Dr Nathan Kerrigan, Lecturer in Sociology. Author of Rural-Migration Nexus. This edited collection examines the global-rural relationship of migration that shapes rural places. It does this by acknowledging that to understand the impact of the international migration-global nexus, it is essential to explore how it is experienced at a local level - in the context of this book, rural regions. The edited collection does this by focusing on agribusiness and rural development, as well as the othering of international migrants and the shifting boundaries of belonging in rural spaces, identifying a rural-migration nexus where the relationship between international migration and localised rural spaces are mutually constitutive.
Dr Adam Lynes, Reader in Criminology and Mr Craig Kelly, Lecturer in Criminology. Authors of 50 Dark Destinations: Crime and Contemporary Tourism. From the Alcatraz East Crime Museum and Jack the Ripper guided tours to the Phnom Penh killing fields, ‘dark tourism’ is now a multi-million-pound global industry. Even in the most pleasant tourist destinations, underlying harms are constantly perpetuated, affecting both consumers and those who work or live around such tourist hotspots. Highlighting 50 travel destinations across six continents, expert criminologists, psychologists and historians explore the past and contemporary issues which we often disregard during our everyday leisure. This captivating book is the ‘go-to’ guide for anyone interested in crime and deviance-related tourism. Accessible and digestible, it exposes a worrying trend in contemporary consumer culture, in which many of us partake.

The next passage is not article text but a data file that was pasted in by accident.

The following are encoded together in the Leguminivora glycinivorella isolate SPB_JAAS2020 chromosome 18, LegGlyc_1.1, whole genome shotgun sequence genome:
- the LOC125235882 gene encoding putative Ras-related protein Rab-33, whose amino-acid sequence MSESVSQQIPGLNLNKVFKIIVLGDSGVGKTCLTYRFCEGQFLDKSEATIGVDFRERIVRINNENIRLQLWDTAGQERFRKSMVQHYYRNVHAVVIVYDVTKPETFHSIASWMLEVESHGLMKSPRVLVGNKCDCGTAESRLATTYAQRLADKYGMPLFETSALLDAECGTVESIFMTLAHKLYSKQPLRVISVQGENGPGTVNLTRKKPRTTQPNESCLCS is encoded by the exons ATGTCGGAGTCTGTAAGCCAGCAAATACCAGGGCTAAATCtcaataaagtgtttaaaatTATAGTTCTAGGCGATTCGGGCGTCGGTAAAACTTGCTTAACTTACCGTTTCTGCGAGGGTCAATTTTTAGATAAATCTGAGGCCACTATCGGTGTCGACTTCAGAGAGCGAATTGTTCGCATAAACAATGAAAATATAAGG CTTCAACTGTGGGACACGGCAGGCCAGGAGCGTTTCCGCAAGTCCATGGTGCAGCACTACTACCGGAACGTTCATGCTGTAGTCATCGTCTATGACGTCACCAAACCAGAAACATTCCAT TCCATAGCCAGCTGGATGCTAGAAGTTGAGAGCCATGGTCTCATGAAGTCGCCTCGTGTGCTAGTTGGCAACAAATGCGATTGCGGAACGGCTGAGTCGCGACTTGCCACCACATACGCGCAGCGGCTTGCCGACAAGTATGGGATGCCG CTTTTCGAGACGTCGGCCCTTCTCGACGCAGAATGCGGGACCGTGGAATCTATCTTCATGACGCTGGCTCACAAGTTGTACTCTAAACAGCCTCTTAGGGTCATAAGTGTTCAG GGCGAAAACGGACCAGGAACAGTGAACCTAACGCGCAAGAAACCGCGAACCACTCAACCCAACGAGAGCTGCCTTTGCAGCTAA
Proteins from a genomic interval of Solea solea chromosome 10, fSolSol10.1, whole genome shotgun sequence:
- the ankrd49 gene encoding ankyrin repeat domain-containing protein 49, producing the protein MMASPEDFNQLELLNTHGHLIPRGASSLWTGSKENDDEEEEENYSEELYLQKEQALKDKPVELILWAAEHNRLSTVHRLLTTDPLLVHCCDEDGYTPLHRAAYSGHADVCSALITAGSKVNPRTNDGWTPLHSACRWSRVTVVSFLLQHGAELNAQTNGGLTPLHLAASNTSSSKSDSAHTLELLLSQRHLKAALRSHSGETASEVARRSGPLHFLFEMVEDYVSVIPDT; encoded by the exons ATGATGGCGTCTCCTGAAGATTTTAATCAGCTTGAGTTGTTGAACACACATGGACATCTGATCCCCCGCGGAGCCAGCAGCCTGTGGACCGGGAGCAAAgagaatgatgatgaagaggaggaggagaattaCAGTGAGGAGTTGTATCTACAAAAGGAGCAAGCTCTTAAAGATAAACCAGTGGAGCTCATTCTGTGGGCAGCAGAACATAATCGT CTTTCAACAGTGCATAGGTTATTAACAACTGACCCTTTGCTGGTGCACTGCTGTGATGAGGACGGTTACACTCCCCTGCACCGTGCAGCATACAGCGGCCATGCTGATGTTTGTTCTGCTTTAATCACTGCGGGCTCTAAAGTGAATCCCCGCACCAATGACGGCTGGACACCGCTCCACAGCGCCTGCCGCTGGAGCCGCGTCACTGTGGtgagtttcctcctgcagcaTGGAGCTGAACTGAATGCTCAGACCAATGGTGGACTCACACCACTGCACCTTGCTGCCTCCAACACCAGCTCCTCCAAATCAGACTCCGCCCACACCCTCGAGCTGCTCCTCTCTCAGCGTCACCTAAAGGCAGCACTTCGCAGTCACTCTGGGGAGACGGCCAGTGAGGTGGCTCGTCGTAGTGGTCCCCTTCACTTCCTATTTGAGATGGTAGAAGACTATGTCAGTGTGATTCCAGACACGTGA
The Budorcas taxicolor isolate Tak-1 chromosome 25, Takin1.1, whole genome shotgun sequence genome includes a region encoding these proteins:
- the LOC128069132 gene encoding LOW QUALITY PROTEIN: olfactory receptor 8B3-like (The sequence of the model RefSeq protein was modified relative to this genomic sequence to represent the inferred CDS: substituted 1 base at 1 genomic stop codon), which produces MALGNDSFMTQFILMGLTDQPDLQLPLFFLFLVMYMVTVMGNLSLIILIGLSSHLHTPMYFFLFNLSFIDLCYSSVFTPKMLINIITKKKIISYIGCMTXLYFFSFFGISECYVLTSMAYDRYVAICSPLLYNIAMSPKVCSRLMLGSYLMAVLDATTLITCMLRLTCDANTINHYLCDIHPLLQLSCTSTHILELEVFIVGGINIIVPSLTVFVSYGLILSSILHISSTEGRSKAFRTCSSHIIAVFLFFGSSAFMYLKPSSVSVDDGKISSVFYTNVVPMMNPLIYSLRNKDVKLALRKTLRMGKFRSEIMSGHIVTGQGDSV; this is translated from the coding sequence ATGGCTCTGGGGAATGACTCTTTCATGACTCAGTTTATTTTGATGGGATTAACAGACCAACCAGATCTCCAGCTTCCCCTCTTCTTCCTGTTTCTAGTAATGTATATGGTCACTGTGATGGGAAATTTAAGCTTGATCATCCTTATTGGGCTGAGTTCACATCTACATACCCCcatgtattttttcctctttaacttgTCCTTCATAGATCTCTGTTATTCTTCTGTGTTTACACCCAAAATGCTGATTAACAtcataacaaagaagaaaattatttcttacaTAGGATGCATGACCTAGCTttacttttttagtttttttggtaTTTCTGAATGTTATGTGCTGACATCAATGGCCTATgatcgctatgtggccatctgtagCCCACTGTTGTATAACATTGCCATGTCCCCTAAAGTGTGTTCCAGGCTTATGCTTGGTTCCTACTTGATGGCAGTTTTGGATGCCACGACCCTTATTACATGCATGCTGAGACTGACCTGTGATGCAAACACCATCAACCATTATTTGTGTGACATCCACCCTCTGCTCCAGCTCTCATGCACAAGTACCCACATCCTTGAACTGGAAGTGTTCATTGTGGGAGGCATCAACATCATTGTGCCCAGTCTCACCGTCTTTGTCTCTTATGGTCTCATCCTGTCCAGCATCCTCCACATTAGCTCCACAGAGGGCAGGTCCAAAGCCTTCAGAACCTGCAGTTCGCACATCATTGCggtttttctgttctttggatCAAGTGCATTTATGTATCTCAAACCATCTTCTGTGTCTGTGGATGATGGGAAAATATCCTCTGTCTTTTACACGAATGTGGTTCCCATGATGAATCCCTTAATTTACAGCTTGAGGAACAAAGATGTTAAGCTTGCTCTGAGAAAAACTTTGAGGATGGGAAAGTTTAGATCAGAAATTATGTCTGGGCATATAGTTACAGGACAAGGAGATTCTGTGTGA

Dr Zaki Nahaboo, Lecturer in Sociology. Author of Migrants, Borders and the European Question: The Calais Jungle (along with Dr Nathan Kerrigan). This book examines how the Calais Jungle acquired meaning as a localised struggle to define territory, borders, rights and refugees in Europe. Henri Lefebvre's spatial triad is used as a framing device for analysis. The book demonstrates how discourses of tropicality are shown to produce the Jungle in terms of a postcolonial space of exception. It also examines how subject-object assemblages that gave rise to political subjectivity, which partially elided a Eurocentric prism of rights. Lastly the book explores how intimate life in, and beyond, the Jungle acts as a spatial practice that contests the EU border regime.